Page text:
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At 03:48 PM 6/30/98 -0400, you wrote:
> I can only offer what my grandmother told me about cedar. If you put cedar
>chips in an oak chest that has become infested with wool moth larvae, it will
>kill the little caterpillars. Also, if you use it to smoke meats, it will
>make the meat toxic.
The stuff used to line ceder chests and make the little thingies you
put in drawers for the Ceder smell is nor grown in North America.
They are "true" Ceders of the genus Cedrus, than grow in Lebanon
(and now in other parts of the world, such as Jamaica). The
stuff is called "Aromatic ceder", and not all true ceders will
have this purplish heart to it, yo uhave to cut a tree open
and it might have it. About 1 in 10 does, and nobody knows
The stuff is an oil. Like teak and mahogony, these woods have enough
oil that that can be used outdoors and won't rot like, say, pine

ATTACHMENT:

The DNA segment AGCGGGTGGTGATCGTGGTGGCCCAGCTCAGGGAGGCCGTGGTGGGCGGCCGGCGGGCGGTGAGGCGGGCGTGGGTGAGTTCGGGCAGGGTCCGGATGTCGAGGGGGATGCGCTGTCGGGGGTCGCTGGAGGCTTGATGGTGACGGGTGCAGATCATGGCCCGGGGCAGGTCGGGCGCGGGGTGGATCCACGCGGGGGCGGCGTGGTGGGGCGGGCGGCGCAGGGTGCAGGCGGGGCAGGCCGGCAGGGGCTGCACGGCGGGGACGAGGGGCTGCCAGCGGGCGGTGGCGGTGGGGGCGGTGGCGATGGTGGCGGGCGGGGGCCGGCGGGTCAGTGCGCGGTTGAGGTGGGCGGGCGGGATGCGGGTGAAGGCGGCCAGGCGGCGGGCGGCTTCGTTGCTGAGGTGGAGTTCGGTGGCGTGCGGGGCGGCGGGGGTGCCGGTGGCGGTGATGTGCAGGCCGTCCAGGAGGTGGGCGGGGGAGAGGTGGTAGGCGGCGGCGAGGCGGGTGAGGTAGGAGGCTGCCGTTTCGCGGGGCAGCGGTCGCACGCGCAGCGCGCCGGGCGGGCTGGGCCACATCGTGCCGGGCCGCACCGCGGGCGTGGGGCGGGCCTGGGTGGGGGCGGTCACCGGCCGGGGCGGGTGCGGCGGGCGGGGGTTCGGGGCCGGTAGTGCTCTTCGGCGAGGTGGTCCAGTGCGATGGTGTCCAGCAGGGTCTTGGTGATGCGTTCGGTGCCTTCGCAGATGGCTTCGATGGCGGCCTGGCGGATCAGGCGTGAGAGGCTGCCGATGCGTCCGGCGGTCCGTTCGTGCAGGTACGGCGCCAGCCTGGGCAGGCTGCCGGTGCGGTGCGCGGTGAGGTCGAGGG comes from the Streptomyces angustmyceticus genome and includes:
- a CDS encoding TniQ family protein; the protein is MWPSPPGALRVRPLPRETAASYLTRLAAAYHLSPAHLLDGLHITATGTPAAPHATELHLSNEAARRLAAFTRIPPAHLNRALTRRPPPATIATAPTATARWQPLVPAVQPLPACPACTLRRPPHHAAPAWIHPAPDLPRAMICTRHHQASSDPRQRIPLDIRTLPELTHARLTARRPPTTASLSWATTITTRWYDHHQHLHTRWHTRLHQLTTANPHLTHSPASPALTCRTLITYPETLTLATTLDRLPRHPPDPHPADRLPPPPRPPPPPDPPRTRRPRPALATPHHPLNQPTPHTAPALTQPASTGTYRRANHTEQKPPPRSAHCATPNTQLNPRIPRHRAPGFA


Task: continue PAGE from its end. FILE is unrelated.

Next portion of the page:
I suppose an oil, impregnated in wood fibres, is not going to
go anywhere really quickly; obviously this isn't the stuff
that makes the water tea colored.
> Richard, can you define this seasoning process that you use?
Stuff natuarally seasoned doesnt need it. If I recall, the passage
I saw said to just leave it in the sun for a year; expose it to the
elements. I've used freshly dug up root after sticking it in
a bucket of bleach for a couple of months. It still got fuzzy,
but I'd scrape it off when I didn't lke it - usually every 4 months
After a couple of years it stops doing it.
Some killifish (such as Nothobranchius rachovii) are so sensitive
to nasties in the water that they're used in research. The only
fish I've ever killed with chloramine poisining was an Aphyosemion
bivittatum. I've kept these fish in tanks with ceder root for
a very long time, along with many other killies, so I don't
think it's a problem.
All in all I'd saythe best place to get it is a "ceder" swamp.
Cut a chuck of root of a dead stump. If you do that you avoid
Richard J. Sexton
richard at aquaria_net
Bannockburn, Ontario, Canada +1 (613) 473 1719